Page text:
I catch students plagiarizing their philosophy papers every year and every year they come up with the worst excuses for their actions. Usually, it’s something akin to “I didn’t know I was plagiarizing, so I can’t be held accountable for doing it.” This doesn’t absolve them of responsibility for obvious reasons. No one has yet given me an excuse for plagiarizing that I accepted even though there are plenty of possible excuses I would accept. Here are ten.

1. For a paper on skepticism: “You think I plagiarized, but you cannot rule out the possibility that an evil demon is implanting false memories to make it seem as if my paper is identical to another student’s paper. If you cannot prove that an evil demon isn’t implanting these false memories in you, then you cannot know that I plagiarized.”

2. For a paper on effective altruism: “Yes, I plagiarized, but it would have been wrong not to do so. If I wrote an original paper, I wouldn’t have been able to pick up an extra shift at work, earn an extra $200, and donate that to an effective charity. In asking me to write an original paper, you’re basically asking me to kill a child. Furthermore, you’re obligated to give me an A on this plagiarized paper since, if you don’t, I will cease to donate all my expendable income to effective charities.”

3. For a paper on free will: “Determinism and incompatibilism are both true. Since I did plagiarize, it follows that it was impossible for me to not plagiarize. I can’t violate the laws of physics!”

4. For a paper on metaethics: “Error theory has been shown to be true. There are no moral reasons and there is no moral truth. While I did plagiarize, I had absolutely no reason not to and you can’t truthfully say I acted wrongly by plagiarizing.”

5. For a paper on metaphysics: “You claim that this is the same paper another student wrote, but it’s not. For you see, I used contractions and the other student didn’t. Anytime they wrote ‘it is’ I wrote ‘it’s.’ Given Leibniz’s Law, the Indiscernibility of Identicals, these are in fact different papers.”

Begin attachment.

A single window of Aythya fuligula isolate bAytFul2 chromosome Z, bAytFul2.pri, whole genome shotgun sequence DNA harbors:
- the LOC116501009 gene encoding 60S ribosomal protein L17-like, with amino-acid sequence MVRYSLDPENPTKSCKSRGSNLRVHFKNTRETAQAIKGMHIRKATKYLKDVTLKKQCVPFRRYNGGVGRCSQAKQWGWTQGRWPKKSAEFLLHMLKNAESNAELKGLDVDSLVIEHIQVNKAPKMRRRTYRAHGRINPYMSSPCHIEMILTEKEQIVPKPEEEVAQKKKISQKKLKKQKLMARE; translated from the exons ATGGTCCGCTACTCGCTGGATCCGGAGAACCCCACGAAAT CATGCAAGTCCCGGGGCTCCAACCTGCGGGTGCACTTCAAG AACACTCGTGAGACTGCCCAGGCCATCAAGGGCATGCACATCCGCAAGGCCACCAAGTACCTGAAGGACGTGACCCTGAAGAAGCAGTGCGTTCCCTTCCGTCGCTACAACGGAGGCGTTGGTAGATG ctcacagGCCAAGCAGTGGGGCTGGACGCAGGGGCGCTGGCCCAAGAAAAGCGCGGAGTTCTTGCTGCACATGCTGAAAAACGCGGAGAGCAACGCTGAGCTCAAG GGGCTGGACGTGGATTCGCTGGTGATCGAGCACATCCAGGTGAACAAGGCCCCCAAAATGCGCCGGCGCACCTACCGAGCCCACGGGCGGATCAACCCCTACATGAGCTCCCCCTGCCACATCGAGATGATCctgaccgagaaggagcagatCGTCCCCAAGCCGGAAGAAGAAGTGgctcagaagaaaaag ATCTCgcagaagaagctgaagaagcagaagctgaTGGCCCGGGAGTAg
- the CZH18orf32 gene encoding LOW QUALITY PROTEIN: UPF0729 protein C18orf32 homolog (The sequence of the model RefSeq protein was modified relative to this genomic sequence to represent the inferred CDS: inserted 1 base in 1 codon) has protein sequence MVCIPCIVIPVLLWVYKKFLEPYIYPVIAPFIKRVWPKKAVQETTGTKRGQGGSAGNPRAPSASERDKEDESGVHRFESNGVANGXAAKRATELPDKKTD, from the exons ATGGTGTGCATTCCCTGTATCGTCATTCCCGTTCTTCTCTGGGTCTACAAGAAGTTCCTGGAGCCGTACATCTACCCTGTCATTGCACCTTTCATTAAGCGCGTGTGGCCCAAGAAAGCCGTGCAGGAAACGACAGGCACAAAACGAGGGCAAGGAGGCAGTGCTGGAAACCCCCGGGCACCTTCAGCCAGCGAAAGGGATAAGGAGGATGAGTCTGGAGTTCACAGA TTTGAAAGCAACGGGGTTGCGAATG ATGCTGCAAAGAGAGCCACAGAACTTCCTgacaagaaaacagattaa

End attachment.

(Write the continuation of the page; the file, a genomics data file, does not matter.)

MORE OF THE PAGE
6. For a paper on time travel: “I didn’t plagiarize David Lewis’s 1976 American Philosophical Quarterly paper. In 1975, he traveled to the future and plagiarized me!”

7. For a paper on the problem of evil: “Yes, my paper arguing that the evidential version of the problem of evil succeeds was plagiarized, but for good reason. The paper is a piece of performative philosophy. It serves as a prime example of the very issue being discussed.”

8. For a paper on the philosophy of mind: “I didn’t plagiarize that paper. Everything in it was the product of my own extended mind, namely, my brain and excerpts from Wikipedia found on my iPhone.”

9. For a paper on mereological nihilism: “You say I plagiarized some other student’s paper, but no such paper even exists!”

10. For a paper on film aesthetics: “I didn’t plagiarize. I was paying homage to some of the great aestheticians before me. Kudos for catching all the allusions to Kant’s work I slipped in there.”